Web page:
Jamestown, St. Helena: One of humanity’s most isolated outposts joined the 21st century on Saturday when the British island of St. Helena, home to “the world’s most useless airport”, welcomed its first commercial flight.
As the inaugural plane from Johannesburg touched down on the forbidding volcanic outcrop in the middle of the south Atlantic, the travel and history buffs on board clapped and cheered.
“I’ve never felt so emotional in all my life,” said Libby Weir-Breen, a British travel operator who has been bringing tourists to the island, 1,900km west of the African nation of Angola, for the last 12 years.
She had flown in specially from Scotland to be on the plane, and dabbed away tears as it touched down on the spectacular cliff-side runway. “I never thought I’d see this day,” she said.
The 4,500 people living on St. Helena, a British colony since 1658 — most famous as the windswept outpost where French emperor Napoleon Bonaparte breathed his last — might also be forgiven for thinking the day would never come.
There has been talk of building an airport on St. Helena since the 1930s.
The best site — one of the few flat spaces on the notoriously craggy island — was ruled out because of a nearby breeding ground for the wirebird, an endangered species of plover.
An airport at the new site, on top of a valley filled in with 8 million cubic meters of rock, suffered numerous setbacks and delays as costs ballooned to 285 million pounds, to the horror of the British government.
The runway and terminal were completed in 2016 but the official opening was pushed back another year after test flights were buffeted by wicked cross-winds, making it unsafe for large aircraft to use.
With Britain mired in financial austerity, the London media were quick to condemn it as a white elephant, or “the world’s most useless airport”, with a price tag of more than 60,000 pounds for every Saint, as the island’s residents are known.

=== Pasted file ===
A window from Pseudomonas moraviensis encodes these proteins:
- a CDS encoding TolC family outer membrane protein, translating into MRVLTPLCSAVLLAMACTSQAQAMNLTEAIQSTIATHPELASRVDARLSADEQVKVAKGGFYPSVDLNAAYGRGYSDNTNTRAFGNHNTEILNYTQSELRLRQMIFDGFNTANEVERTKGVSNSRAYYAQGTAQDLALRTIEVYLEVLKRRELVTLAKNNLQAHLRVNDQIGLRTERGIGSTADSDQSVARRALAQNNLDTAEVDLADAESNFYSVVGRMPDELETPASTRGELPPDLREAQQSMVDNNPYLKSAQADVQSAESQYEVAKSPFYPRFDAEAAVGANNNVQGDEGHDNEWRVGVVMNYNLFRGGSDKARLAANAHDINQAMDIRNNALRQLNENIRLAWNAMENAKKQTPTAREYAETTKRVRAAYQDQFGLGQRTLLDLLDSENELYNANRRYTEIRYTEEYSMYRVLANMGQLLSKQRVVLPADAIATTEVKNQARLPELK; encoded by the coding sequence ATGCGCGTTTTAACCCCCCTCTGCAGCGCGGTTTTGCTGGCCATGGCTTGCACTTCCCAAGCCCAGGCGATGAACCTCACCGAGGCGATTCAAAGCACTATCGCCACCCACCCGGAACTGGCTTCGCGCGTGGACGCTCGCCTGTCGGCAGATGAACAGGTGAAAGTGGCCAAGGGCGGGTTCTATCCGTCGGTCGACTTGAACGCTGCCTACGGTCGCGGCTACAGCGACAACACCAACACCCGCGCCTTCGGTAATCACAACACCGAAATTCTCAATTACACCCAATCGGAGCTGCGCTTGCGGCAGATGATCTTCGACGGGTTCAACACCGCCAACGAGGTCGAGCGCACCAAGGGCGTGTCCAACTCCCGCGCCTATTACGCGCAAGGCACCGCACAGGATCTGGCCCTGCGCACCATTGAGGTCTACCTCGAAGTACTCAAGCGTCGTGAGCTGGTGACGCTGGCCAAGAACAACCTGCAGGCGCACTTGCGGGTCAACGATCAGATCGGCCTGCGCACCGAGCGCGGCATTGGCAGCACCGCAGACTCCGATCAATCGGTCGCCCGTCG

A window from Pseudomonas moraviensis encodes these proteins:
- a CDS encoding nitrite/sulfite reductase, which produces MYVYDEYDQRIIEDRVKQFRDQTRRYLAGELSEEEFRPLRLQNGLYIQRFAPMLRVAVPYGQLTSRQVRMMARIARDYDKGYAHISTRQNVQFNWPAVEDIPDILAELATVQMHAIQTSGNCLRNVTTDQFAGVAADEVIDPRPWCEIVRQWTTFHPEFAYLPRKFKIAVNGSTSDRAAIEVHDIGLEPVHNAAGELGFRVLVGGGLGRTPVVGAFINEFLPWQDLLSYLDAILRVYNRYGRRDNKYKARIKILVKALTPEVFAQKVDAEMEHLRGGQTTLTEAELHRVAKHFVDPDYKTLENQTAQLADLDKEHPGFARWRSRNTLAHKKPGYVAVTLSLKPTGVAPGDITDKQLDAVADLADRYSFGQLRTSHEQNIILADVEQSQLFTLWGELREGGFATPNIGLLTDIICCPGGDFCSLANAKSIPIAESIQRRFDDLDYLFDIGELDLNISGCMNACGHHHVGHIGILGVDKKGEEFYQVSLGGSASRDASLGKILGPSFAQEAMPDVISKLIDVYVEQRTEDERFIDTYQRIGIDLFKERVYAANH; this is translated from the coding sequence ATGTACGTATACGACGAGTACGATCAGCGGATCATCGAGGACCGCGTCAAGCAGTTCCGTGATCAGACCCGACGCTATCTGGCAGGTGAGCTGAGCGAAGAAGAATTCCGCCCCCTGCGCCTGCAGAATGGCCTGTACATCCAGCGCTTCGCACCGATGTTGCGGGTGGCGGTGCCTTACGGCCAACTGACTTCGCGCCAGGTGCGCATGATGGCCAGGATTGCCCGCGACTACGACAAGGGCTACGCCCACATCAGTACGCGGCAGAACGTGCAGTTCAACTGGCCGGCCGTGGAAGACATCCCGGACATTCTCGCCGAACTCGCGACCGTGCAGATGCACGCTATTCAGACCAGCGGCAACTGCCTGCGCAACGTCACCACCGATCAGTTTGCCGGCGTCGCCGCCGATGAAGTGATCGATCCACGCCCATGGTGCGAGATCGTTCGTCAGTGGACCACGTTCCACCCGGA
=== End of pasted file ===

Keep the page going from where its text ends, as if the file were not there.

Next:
Before the opening of the airport, which will receive weekly flights to and from the South African commercial capital, the only way to St. Helena was a five-night voyage from Cape Town aboard the RMS St. Helena, a British postal ship.
With the risk of wind-shear limiting the size of planes and numbers of passengers – Saturday’s flight had room for 100 but only 68 on board due to weight restrictions – the hoped-for tourist boom is unlikely to materialise.
Hotel capacity has jumped in the last few years from just a few dozen rooms to more than 100, but, with a maximum of 3,500 visitors a year, the island is unlikely to be weaned off the 53 million pounds it receives in aid every year from London.
Besides Napoleon’s old house, Longwood, and a cemetery holding some of the 6,000 Afrikaner prisoners sent there by the British during the Anglo-Boer wars in South Africa, St. Helena offers scuba diving and walking in pristine natural wildernesses.
Governor Lisa Phillips dismissed the critics and said that even before it accepted its first commercial flight, the airport had proved its worth in the last 18 months by enabling several life-saving emergency medical evacuations, including a newborn child.
“I’ve seen the headlines about the world’s most useless airport, but for St. Helenans this has already been the most useful airport,” she told reporters after greeting them on the tarmac. “It’s priceless.”